Menu

Archive for “John Mitchell Jr.”

Evergreen

The Mess at Evergreen

Evergreen Cemetery is the final resting place of Maggie Walker, “Fighting Editor” John Mitchell Jr. and many other Richmond notables. A dispute with the owners threatens to undo years of work led by John Shuck and an army of volunteers.

A Grave Finally Gets a Stone

82 years, 2 months and 23 days after his death John Mitchell Jr's grave finally got a stone worthy of his name. In every way, shape and form, this is a long overdue step in recognizing one of the most remarkable figures in Jackson Ward's history.

man who ran the planet

The Man Who Ran the Planet

WTVR produced a great video on the iconoclastic editor of the Richmond Planet and civil rights leader John Mitchell and the lack of recognition he has received.

John Mitchell Jr. – The Fighting Editor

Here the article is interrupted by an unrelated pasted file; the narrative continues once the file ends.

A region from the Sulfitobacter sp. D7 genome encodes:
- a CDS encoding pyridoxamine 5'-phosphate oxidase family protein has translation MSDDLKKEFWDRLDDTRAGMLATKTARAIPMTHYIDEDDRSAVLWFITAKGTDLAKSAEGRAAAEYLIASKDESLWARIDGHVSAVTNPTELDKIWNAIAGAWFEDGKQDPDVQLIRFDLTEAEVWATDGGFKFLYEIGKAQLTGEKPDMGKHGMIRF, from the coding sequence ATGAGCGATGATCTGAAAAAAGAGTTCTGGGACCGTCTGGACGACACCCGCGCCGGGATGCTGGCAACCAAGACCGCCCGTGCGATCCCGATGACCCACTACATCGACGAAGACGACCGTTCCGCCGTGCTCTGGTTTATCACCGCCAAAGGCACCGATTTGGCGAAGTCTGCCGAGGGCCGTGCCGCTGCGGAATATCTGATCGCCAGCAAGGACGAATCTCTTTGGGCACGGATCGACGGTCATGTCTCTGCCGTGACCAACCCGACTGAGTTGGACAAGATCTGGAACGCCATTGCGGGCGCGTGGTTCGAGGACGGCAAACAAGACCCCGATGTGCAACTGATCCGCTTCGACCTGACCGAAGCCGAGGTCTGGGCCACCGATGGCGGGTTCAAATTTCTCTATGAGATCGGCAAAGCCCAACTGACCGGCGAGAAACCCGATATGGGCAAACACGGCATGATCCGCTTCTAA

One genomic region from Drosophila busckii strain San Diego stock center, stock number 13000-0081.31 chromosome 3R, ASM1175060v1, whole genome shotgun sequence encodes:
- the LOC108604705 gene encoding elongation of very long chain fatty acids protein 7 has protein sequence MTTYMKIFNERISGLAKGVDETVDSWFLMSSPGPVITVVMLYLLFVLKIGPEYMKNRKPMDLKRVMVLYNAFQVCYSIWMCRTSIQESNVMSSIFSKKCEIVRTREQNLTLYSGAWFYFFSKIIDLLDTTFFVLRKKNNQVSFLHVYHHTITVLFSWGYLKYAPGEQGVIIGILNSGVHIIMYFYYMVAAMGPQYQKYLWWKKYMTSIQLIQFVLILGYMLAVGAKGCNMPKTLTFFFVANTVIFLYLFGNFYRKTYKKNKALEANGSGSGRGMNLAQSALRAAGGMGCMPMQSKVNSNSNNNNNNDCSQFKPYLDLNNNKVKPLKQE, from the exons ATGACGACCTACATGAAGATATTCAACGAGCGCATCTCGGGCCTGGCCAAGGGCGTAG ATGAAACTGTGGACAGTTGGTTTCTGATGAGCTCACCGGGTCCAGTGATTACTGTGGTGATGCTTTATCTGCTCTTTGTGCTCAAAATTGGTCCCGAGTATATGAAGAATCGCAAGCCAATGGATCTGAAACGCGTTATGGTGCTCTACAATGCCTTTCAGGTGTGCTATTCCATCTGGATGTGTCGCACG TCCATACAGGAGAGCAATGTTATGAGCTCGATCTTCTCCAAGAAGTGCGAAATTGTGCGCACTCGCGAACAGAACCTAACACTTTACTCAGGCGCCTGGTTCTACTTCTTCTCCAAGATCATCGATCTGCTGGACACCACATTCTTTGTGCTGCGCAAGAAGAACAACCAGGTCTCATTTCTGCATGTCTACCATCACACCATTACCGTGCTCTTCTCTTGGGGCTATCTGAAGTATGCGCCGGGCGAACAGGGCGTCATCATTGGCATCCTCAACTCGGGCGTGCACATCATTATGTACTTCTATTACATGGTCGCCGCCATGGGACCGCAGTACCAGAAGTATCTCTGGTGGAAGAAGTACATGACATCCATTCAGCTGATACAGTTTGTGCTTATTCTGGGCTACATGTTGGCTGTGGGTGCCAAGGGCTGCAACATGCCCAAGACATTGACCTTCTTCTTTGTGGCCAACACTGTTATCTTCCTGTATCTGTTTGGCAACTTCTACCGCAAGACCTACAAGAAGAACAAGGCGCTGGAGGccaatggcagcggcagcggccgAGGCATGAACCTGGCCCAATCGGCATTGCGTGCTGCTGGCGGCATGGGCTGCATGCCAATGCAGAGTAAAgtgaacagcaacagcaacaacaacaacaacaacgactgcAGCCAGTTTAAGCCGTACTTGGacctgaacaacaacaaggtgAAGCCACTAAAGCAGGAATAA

Born: July 11, 1863 Died: December 3, 1929 Editor of the Richmond Planet. Civil rights leader Member of the Richmond City Council Founder of the Mechanics Savings Bank Candidate for Governor of Virginia. This story from Wikipedia paints a vivid picture: -

Richmond Planet archives now digitized and searchable

Thanks the new Shockoe Examiner for tipping us off to the online archive of John Mitchell Jr.’s Richmond Planet.

looking into the black&white past…

Race Man: The Rise and Fall of the Fighting Editor John Mitchell Jr.

Ann Field Alexander’s Race Man: The Rise and Fall of the Fighting Editor John Mitchell Jr. (available from the University of Virginia Press) is a fascinating look at Richmond and especially Jackson Ward and the African-American experience at the turn of the last century as seen through the perspective of Richmond Planet publisher John Mitchell, […]

Mitchell in New York (1904)

From the NY Times, Sept.17, 1904, an account of a speech by the publisher of the Richmond Planet and president of the Mechanics’ Savings Bank John Mitchell Jr.

Harry Kollatz’ True Richmond Stories

Harry Kollatz’ fantastic True Richmond Stories, a collection of 40 or so of Kollatz’ “Flashback” columns from Richmond Magazine, was released in late 2007. The stories span Richmond history from 1607 until just a few years ago, and range across the city. Among the annecdotes are a few from around Jackson Ward, including a look […]